And yet, Diasporism has begun again.

From IfNotNow, which is “commit[ed] to grappling together with apartheid, Zionism and the State of Israel,” to Jewish Voice for Peace to Na’amod, there is a significant groundswell among Jewish youth. A Diasporic revival was noted in 2018, and we are told it is being embraced. The new buzzword is “portable.” Pro-Diasporic views are the subject of a 2021 academic thesis. Daniel Boyarin has a No-State Solution, as does Peter Beinart who, as of 2020, no longer believes in a Jewish state.

Now, there is Shaul Magid’s new book with the accompanying New York Times effusive treatment, which asked: “Is Israel Part of What It Means to Be Jewish?” It points out that “some progressive Jews are … reimagining their faith as one that blesses their lives in America and elsewhere.”

Magid’s volume, to quote his publisher, now “challenges us to consider the price of diminishing or even erasing the exilic character of Jewish life.” The book, The Necessity of Exile, views exile “as a positive stance for constructive Jewish engagement with Israel/Palestine, antisemitism, diaspora and a broken world in need of repair.”

In a January podcast, Magid related to Zionism as “another alternative, which basically functioned under the assumption that emancipation wouldn’t work.” That is quite unfair and historically incorrect. Herzl’s Zionism initiative did react to the failure of the non-Jewish world to accept Jews but Jews—since the walk from Egypt through the desert on to the Babylon exile and to the continuum of immigration to Eretz-Yisrael after the Roman conquests—were always Zionists.

It was Leonard Cohen who, participating in a public panel held at the Jewish Public Library of Montreal in June 1964, spoke of Jews who “create this insane Talmud of identity that must end in psychiatry—or Zionism” (here at 10:56) and yet asserted that the Jewish people have a unique mission. Here we are, 60 years later, and we observe too many Jews requiring mind-healing treatment.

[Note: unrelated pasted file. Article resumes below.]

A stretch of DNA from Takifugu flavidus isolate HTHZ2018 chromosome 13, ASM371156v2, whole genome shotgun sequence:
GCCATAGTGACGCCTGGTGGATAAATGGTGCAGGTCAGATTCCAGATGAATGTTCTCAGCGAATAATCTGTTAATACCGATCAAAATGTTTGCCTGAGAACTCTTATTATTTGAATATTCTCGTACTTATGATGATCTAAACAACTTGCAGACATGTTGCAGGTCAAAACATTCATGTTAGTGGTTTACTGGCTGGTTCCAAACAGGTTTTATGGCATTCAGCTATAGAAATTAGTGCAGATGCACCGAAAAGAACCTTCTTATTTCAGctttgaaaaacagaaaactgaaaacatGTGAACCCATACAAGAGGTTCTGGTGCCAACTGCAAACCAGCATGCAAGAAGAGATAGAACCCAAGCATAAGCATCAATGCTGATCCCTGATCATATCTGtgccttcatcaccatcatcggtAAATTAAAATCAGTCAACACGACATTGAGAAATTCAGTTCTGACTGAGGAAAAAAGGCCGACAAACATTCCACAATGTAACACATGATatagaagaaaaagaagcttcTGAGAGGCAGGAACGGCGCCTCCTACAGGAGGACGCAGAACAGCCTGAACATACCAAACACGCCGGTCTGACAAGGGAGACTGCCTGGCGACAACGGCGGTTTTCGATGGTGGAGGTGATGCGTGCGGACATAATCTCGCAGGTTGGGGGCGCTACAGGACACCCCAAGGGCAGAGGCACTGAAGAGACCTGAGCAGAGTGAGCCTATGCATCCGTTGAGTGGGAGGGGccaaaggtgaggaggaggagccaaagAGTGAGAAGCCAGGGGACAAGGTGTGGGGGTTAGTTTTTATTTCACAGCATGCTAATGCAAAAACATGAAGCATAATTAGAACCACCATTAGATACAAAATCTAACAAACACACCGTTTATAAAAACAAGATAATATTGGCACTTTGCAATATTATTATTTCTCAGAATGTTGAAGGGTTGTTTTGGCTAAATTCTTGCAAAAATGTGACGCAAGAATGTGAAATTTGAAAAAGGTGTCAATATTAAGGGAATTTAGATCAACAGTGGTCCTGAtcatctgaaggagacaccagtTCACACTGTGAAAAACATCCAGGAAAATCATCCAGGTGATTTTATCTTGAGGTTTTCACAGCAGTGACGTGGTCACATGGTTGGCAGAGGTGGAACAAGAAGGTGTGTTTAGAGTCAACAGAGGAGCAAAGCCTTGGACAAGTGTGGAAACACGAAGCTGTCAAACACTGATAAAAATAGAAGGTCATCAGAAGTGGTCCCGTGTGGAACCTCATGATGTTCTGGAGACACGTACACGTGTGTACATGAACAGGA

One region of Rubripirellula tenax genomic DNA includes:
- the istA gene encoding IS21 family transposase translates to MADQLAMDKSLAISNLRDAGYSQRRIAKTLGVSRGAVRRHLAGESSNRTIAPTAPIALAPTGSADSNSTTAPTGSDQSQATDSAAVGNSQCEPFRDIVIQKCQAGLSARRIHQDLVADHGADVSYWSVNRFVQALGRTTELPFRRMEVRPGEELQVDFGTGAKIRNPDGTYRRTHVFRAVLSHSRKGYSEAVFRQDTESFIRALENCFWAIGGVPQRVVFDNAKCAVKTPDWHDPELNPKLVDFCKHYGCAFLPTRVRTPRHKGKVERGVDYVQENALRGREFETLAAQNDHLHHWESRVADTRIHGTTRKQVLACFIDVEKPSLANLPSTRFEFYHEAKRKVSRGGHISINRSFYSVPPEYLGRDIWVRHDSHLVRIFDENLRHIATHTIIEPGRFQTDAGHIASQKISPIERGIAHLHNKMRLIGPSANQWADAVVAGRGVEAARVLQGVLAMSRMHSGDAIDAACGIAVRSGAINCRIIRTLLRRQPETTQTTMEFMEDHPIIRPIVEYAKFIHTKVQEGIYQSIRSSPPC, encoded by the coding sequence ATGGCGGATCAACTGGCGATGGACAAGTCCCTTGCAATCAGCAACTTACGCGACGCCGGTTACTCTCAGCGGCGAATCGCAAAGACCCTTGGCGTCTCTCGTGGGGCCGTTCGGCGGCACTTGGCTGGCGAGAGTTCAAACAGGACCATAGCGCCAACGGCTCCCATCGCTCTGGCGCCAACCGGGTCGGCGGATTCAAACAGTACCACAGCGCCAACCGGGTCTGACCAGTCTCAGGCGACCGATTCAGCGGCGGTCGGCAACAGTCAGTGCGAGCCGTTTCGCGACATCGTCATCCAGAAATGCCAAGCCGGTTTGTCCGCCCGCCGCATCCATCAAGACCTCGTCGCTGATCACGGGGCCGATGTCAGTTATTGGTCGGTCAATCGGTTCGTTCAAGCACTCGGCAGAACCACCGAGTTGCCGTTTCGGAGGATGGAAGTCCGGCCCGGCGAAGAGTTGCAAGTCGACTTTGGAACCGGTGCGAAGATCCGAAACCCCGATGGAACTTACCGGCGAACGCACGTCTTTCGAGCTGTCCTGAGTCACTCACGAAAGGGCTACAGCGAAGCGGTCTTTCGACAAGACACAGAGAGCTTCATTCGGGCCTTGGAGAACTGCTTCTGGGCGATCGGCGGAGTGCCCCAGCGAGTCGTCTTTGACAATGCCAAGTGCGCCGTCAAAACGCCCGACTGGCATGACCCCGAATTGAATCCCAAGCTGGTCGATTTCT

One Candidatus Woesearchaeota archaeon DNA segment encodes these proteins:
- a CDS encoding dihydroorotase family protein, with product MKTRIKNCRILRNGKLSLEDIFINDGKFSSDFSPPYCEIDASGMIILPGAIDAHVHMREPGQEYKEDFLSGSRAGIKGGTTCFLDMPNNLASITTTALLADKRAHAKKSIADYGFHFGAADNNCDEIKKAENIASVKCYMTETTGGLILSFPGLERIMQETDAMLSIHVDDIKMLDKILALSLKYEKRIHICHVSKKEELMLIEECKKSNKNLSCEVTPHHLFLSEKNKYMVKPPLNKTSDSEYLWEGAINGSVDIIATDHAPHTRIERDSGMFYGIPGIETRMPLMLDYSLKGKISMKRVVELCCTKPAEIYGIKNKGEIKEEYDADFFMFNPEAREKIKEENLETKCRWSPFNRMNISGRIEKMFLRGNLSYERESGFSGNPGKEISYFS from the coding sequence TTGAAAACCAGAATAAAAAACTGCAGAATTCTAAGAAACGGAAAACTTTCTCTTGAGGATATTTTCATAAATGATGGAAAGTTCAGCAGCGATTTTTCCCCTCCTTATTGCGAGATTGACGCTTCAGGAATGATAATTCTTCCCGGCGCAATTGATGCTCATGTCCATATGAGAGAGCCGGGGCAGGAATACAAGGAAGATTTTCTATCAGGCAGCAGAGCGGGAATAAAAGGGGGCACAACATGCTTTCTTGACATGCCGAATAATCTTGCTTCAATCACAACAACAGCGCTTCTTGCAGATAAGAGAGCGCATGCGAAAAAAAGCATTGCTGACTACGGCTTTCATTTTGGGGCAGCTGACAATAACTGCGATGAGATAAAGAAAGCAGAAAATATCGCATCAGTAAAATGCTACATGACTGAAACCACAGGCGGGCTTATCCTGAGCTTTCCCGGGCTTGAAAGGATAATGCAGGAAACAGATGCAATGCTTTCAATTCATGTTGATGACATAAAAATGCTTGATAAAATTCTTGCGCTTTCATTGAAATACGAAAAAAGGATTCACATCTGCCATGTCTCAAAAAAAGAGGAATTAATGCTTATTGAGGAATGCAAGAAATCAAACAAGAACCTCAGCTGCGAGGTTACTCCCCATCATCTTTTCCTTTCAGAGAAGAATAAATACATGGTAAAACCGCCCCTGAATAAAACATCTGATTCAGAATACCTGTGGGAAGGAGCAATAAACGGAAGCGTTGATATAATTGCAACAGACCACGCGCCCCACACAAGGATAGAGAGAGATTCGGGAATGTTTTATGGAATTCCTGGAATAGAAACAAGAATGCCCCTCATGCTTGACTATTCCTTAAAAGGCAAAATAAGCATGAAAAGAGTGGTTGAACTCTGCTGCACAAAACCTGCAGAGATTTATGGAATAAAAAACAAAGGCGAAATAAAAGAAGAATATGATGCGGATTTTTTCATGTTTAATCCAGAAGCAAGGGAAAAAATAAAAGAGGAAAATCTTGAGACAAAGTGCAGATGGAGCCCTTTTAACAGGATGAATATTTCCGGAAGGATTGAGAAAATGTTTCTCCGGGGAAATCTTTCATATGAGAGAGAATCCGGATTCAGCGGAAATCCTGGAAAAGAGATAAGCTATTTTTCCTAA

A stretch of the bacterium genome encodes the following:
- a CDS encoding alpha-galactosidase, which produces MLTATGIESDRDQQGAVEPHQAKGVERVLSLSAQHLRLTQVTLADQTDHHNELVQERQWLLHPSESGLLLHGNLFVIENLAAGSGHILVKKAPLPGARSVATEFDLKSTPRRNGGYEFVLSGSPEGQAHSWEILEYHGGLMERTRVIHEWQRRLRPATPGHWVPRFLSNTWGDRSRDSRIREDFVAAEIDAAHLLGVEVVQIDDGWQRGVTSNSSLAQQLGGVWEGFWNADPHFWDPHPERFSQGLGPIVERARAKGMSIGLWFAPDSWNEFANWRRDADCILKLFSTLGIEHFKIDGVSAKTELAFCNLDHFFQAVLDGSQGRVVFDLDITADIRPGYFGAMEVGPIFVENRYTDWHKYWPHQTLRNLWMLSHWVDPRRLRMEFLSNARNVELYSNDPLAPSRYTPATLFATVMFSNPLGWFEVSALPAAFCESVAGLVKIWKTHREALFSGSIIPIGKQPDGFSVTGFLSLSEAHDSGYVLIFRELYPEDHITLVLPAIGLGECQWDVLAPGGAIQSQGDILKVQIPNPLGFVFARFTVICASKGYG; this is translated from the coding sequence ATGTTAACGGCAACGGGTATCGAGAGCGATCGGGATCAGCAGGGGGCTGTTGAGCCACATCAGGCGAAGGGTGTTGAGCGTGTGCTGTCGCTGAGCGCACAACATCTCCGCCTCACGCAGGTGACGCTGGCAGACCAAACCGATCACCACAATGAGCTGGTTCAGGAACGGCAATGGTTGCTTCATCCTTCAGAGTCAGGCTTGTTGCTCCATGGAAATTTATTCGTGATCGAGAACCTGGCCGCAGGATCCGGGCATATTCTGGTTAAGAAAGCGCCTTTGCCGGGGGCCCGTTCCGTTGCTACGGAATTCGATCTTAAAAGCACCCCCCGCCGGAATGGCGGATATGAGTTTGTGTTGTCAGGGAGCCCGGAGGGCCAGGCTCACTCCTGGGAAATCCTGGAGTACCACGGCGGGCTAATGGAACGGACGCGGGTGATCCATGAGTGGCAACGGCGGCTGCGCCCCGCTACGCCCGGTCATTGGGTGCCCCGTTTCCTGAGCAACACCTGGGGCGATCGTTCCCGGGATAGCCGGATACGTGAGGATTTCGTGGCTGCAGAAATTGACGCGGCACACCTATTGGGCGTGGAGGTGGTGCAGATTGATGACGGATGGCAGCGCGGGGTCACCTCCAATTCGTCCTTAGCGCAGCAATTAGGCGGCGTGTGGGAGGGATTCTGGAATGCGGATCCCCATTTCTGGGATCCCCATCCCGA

A Judaism bereft of the Land of Israel—of Jerusalem Rebuilt, of the Ingathering, of the commandments bound up with the soil and agriculture of the Land, and more—is one that is shallow, mechanical, if at all observed, and most importantly, negates the vaunted messaging of what they hail as the ethical and moral Judaism of the Prophets, whose writings are hardcore Zionist.

Pining for a return to Egypt, the Children of Israel pestered Moses and complained about the culinary dearth they were subject to in the desert. Where, they demanded, were the cucumbers and melons, the leeks, onions, garlic and the fish? A Midrashic commentary suggests that their taste buds found that the manna they picked in the field for their daily sustenance, while quite tasty, nevertheless lacked those very food flavors they were used to in Egypt. That they were slaves in Egypt seemed to elude their consciousness.

The contemporary Diaspora preference-seekers, making themselves slaves to a neo-Bundist progressive agenda, are not saving even themselves from the hate directed at Zionism and Israel. They feed that hate, providing the haters with a cover and, in the end, will suffer a fate that they are attempting to avoid. It will be a repeat for them of a paradigm from a certain Central European country.

To borrow a classic Jewish analogy, they are repeating the act of “loathing the land” (Numbers 14:31), of denigrating the Jewish people’s identity and essence.

The opinions and facts presented in this article are those of the author, and neither JNS nor its partners assume any responsibility for them.